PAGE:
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Poll: The Most One-Sided Trade Of The Last Decade

Yankees GM Brian Cashman spoke last week about how his team nearly traded Mariano Rivera to the Mariners for Felix Fermin in 1996. As some commenters pointed out, that wouldn't have been the first time Fermin was involved in a one-sided trade. The Indians traded Jay Bell to the Pirates for Fermin (and another unspectacular player, Denny Gonzalez). Cleveland then made good on its own bad trade by shipping Fermin and Reggie Jefferson to Seattle for Omar Vizquel.

One-sided trades on that scale are probably somewhat less likely now than they were 20 years ago, but they still happen. So what's the most one-sided trade of the past ten years? Here are some contenders. Keep in mind that and the Rangers' swap of Travis Hafner and Aaron Myette for Einar Diaz and Ryan Drese happened in 2002, just outside the ten-year window, and so did the Expos' infamous trade of Grady Sizemore, Cliff Lee, Brandon Phillips and Lee Stevens for Bartolo Colon and Tim Drew.

Also, this list doesn't include many trades from the past few seasons, since the players involved haven't had the chance to create value for their new teams. For example, many fans thought the Royals' trade of Wil Myers and other prospects for James Shields and Wade Davis was one-sided, but Myers and company haven't had the opportunity to prove that yet.

Pirates trade Aramis Ramirez and Kenny Lofton to Cubs for Jose Hernandez, Bobby Hill and Matt Bruback (2003). Dire financial straits forced the Pirates to deal the 25-year-old Ramirez for virtually nothing. Hernandez left for Los Angeles after the 2003 season, Hill played for a couple years as a spare infielder, and Bruback never made it to the majors. Ramirez, meanwhile, hit 25 or more home runs seven times for the Cubs, and Lofton hit well down the stretch in 2003 to help Chicago make the playoffs.

Giants trade Joe Nathan, Francisco Liriano and Boof Bonser to Twins for A.J. Pierzynski (2003). Pierzynski only played one season for the Giants, while Nathan blossomed into one of the best closers of his generation. Liriano became one of the best pitching prospects in baseball soon after the trade. He never quite lived up to his billing, but if he had, this trade probably would have been the most one-sided on this list.

Diamondbacks trade Jorge de la Rosa, Chris Capuano, Lyle Overbay, Craig Counsell Junior Spivey and Chad Moeller to Brewers for Richie Sexson, Shane Nance and Noochie Varner (2003). The Diamondbacks dealt a number of useful players for one year of Richie Sexson, whose tenure in Arizona quickly went south when he got hurt. The Diamondbacks had just acquired De la Rosa, along with Casey Fossum and Brandon Lyon, when they dealt Curt Schilling to the Red Sox, another poor trade.

Mariners trade Carlos Guillen to Tigers for Ramon Santiago and Juan Gonzalez (2004). That's not Juan Gonzalez the power hitter -- this Juan Gonzalez never made the majors. Two of Bill Bavasi's first big moves as Mariners GM were to deal Guillen (a perfectly functional young shortstop) and replace him with free agent Rich Aurilia, who was already on the downslope of his career. Aurilia was a bust with the Mariners, and Santiago did next to nothing for them. Meanwhile, Guillen suddenly emerged as a fearsome hitter in Detroit and was named to three All-Star teams as a Tiger.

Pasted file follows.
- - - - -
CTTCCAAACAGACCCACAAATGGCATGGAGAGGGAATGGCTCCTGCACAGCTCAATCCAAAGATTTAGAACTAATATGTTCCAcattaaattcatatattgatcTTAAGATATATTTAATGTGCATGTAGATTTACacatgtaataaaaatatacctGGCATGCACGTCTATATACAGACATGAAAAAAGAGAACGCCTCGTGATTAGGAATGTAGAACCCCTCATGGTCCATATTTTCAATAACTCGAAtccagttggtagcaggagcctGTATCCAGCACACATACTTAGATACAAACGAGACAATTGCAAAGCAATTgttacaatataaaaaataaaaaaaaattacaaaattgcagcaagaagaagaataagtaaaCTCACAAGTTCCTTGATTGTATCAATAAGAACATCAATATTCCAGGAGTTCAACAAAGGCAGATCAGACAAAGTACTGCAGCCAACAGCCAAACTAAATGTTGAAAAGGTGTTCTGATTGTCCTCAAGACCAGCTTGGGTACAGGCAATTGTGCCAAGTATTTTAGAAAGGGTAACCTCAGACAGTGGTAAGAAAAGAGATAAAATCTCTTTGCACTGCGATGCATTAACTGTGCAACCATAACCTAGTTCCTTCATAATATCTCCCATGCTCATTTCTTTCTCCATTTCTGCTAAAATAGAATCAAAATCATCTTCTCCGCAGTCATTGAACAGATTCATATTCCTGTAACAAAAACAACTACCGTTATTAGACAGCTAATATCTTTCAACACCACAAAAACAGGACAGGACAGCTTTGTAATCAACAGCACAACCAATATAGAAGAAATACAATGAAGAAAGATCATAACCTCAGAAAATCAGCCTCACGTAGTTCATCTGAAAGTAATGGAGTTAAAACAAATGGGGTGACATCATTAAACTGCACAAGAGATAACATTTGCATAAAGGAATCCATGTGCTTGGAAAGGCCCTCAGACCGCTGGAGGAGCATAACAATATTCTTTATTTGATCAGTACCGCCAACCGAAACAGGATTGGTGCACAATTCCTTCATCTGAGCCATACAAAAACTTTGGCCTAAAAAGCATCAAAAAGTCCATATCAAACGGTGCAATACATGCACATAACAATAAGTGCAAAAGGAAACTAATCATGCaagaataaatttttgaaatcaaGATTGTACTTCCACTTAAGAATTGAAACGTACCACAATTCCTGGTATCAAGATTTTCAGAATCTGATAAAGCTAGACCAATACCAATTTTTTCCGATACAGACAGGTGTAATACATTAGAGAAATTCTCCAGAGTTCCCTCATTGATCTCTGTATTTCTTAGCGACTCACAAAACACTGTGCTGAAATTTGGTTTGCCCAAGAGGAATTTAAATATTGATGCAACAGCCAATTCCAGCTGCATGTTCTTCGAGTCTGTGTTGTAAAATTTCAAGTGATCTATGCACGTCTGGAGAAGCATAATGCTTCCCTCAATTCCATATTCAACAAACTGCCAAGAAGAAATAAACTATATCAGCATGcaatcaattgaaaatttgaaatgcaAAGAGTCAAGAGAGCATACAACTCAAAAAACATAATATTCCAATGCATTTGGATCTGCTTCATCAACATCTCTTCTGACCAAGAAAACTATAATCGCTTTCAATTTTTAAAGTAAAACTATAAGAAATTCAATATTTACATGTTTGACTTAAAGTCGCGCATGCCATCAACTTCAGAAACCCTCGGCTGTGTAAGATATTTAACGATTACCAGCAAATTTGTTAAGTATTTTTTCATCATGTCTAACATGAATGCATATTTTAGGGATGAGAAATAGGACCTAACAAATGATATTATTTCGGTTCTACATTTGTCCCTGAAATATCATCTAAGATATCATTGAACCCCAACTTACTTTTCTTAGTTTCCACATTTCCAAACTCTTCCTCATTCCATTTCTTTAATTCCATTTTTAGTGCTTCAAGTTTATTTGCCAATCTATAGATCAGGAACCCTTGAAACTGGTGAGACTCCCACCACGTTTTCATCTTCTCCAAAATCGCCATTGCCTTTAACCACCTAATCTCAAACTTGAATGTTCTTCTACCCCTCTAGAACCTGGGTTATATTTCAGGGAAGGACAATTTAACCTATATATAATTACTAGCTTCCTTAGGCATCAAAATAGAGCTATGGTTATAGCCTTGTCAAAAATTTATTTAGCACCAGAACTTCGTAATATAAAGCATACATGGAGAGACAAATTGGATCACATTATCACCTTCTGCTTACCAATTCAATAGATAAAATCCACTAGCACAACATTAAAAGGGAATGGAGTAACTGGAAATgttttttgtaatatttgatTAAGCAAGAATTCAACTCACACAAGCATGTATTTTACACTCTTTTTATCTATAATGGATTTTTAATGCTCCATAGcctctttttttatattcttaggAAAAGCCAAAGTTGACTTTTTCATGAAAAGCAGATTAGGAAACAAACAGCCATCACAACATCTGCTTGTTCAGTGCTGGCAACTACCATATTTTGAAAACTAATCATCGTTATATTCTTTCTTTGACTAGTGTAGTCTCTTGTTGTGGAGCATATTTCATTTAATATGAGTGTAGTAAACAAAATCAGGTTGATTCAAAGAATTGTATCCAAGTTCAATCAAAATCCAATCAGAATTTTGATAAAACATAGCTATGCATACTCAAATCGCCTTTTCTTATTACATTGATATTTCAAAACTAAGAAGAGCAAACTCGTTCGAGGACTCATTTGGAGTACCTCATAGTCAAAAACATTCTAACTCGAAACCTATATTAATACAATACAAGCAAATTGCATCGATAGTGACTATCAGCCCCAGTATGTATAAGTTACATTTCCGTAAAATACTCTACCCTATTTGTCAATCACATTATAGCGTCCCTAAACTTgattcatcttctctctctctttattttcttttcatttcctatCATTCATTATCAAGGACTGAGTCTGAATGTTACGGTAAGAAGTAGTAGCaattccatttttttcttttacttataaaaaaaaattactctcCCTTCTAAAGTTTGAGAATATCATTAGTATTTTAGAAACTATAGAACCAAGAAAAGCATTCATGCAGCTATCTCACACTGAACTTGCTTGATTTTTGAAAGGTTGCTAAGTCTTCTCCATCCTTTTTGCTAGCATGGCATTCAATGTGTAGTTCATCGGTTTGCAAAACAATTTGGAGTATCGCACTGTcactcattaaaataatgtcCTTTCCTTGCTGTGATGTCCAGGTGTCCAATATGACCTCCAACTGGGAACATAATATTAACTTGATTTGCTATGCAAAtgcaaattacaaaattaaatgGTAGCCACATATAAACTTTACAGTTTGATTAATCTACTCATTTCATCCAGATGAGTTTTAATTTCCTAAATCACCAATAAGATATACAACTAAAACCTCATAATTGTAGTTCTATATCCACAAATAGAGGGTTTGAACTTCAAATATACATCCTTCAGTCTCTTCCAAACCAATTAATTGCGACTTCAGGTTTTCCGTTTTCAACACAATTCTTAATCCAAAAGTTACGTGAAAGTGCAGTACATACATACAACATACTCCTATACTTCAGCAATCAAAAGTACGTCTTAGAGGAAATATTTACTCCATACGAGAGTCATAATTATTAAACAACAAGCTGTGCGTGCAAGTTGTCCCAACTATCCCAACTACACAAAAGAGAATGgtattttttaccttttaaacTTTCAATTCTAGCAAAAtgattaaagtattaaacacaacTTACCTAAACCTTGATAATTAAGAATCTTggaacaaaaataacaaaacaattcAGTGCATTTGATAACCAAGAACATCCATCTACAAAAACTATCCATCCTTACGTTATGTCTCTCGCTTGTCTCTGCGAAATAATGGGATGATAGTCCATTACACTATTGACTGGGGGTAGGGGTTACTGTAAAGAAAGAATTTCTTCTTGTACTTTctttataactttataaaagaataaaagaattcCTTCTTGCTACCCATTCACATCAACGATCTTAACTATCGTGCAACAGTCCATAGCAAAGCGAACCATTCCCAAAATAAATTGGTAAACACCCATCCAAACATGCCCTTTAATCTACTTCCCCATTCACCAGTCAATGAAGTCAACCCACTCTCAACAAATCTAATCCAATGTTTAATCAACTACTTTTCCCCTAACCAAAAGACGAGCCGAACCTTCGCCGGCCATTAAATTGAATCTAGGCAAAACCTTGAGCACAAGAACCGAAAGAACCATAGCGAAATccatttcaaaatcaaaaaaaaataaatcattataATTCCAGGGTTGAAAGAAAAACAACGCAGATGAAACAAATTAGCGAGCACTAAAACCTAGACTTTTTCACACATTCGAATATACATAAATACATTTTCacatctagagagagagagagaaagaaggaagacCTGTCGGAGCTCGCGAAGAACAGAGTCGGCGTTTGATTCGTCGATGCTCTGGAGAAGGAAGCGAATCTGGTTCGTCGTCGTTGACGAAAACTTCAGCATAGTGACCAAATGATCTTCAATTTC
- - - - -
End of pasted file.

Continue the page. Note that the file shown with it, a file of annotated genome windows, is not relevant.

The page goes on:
Mets trade Scott Kazmir and Joselo Diaz to Devil Rays for Victor Zambrano and Bartolome Fortunato (2004). The Kazmir trade might not have had the same impact as some others on this list (although Kazmir certainly had a strong career in Tampa), but it stood out as being a poor idea for the Mets at the time, and it didn't get any better with age. Zambrano had led the AL in walks in 2003, and managed to do it again in 2004 despite being shipped to the NL in July. The Mets couldn't fix him, and Kazmir almost immediately turned into the strong starting pitcher that Zambrano never had much chance of becoming.

Athletics trade Tim Hudson to Braves for Juan Cruz, Dan Meyer and Charles Thomas (2004). The Tim Hudson trade was nearly as bad for the A's as the Mark Mulder trade, below, was good. Cruz pitched horribly in Oakland before reestablishing himself in Arizona. Meyer, the key prospect in the deal, immediately stalled out in Triple-A. And Thomas never made an impact. Hudson remains productive eight years after the deal, although perhaps not at salaries the A's would prefer to pay.

Cardinals trade Dan Haren, Kiko Calero and Daric Barton to Athletics for Mark Mulder (2004). Mulder was an enormous disappointment in St. Louis, putting up only one productive season before his career was undone by injuries. Haren, meanwhile, became exactly what the Cardinals probably hoped Mulder would be, pitching 216 or more high-quality innings in seven straight seasons. Calero also added two good years out of the Oakland bullpen, and while Barton's career never really took off, he did have a strong season in 2010.